Sailing: Golding ready for his last great adventure

Singlehanded round-the-world racer is due a change of fortune
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The Independent Online

At least one set of demons will be denied their fun on this Hallowe'en night. Because there is another week to go before the start of the Vendée Globe singlehanded, non-stop round-the-world race, the top British competitor, Mike Golding, who is also one of the overall favourites, can sleep easy in his bed.

At least one set of demons will be denied their fun on this Hallowe'en night. Because there is another week to go before the start of the Vendée Globe singlehanded, non-stop round-the-world race, the top British competitor, Mike Golding, who is also one of the overall favourites, can sleep easy in his bed.

The last time he set sail the event, in 2000, Golding, who was one of the favourites, was dismasted within eight hours of the start, took eight days to restart with a spare mast shipped with some speed from England, and then attacked the task of pushing himself and his boat all the way round the course knowing he had no chance of winning. The glory on that occasion, of course, went to Ellen MacArthur, who, although beaten into second place by Michel Desjoyeaux, burst on to the international scene as a result.

This time Golding is one of four British-based competitors out of the 21 entries who are lined up on the dock at Les Sables d'Olonne on the French coast. He has a trademark obsession about preparation and attention to detail. He is not just ready, he is thoroughly impatient to start, while his rivals are completing frantic last-minute work.

But the first little sigh of relief will be as dawn breaks, not tomorrow but on the following Monday morning, when he will relax, knowing that the same demon which wreaked such havoc before has not struck again.

For Golding, this race is a summation of all his life's work to date. The last Vendée has not been his only disappointment - he ran aground rounding the tip of New Zealand's North Island when he was leading the Around Alone Race. But this last summer he finally reached the top of the podium in a major international race, winning the Transat singlehanded race from Plymouth to Boston.

But Golding has never quite achieved celebrity status and, at 44, he says publicly that this will be his last crack at the one big event he has always wanted to win, the Vendée. A combination of a young son at home and the anno domini factor has led him to believe he should then step back from being a competitor to taking on a more managerial role. But he wants to go out on a high, so all the eggs are in the Vendée basket.

His strategy this time is based on making sure he is at least right on the shoulders of the leaders going into the final run back up the Atlantic - being in the lead himself would be a welcome bonus. "My pace will be set by my fellow competitors," he explains. "I have always sailed the fleet and I am seldom one who would take a tactical flyer or do something radically different. It used to be that, in the Vendée, people moderated their effort. It was a marathon. Now it is a sprint marathon, and you cannot let anyone get away. But there will be a leading group and I predict that it will split away quite early, and after that there will be a level of attrition."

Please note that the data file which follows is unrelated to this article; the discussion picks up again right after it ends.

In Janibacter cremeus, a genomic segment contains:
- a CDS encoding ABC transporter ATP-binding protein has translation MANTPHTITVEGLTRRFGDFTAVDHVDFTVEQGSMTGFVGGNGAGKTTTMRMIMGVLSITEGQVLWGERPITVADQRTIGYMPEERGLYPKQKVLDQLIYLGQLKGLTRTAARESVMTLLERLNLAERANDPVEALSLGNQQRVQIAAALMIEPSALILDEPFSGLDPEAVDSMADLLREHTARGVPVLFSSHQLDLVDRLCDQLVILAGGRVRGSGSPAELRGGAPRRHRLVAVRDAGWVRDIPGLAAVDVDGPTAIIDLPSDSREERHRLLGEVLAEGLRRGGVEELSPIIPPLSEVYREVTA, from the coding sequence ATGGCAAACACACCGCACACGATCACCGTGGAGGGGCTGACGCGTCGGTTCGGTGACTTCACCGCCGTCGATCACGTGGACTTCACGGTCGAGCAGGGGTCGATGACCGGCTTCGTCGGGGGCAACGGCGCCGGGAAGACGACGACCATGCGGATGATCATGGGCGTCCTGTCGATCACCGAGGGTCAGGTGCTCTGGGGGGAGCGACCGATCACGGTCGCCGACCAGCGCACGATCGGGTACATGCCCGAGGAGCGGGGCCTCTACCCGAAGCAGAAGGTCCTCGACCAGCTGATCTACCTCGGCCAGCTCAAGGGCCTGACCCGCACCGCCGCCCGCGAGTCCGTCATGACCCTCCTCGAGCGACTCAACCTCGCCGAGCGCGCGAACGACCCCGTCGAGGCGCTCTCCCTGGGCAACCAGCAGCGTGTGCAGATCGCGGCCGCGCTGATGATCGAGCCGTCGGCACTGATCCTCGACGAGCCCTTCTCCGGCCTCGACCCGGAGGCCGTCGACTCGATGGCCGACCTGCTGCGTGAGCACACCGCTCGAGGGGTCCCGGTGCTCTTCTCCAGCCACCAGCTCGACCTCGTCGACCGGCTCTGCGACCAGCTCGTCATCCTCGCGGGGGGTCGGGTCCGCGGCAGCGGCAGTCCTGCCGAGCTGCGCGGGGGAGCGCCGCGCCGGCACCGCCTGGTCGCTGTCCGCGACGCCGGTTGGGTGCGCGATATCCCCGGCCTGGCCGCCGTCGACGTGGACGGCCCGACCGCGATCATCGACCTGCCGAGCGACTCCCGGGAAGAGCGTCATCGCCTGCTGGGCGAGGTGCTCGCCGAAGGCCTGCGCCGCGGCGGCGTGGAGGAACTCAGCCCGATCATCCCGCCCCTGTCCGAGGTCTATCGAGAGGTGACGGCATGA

Golding believes that, while still having to be prudent when conditions, especially during the charge around Antarctica in the Southern Ocean, threaten the safety of both the skippers and their boats, he will have to be ready to push hard.

"I have to be in touch at Cape Horn and, if I am, then I can win," he says, referring to the known performance capabilities he has built into his boat, Ecover, designed by Merfyn Owen. "I would like to be in the lead, but, when saying I would like to be in touch, I mean within 150 miles of the leader."

Golding and Owen have tried to ensure that his Open 60 will have a distinct advantage when it comes to making fast progress upwind in the lighter conditions which can prevail in both the south and north Atlantic.

After he returns home, his future includes the thought of doing a Volvo Ocean Race campaign, though probably not sailing all the legs. "Frankly I'd love to do the Volvo; I think the new boats will be awesome," he says, but, right now all the focus is on this last bid for single-handed glory. "We are back with a really good team and a really good sponsor," he says. Now it is up to just one man. Mike Golding very badly wants to be that man.

Meanwhile, a few miles further north at Lorient, MacArthur is already on standby for her attempt to beat the singlehanded round-the-world record in her new 75ft, Nigel Irens-designed trimaran, B&Q. Her target is the time of 72 days, 22 hours set by Francis Joyon in February this year.

She will choose her start date in the hope of a sling-shot start which will also line her up for a fast run south through the Doldrums. Joyon enjoyed considerable luck all the way round with favourable wind patterns, and MacArthur will similarly need the elements to be on her side.

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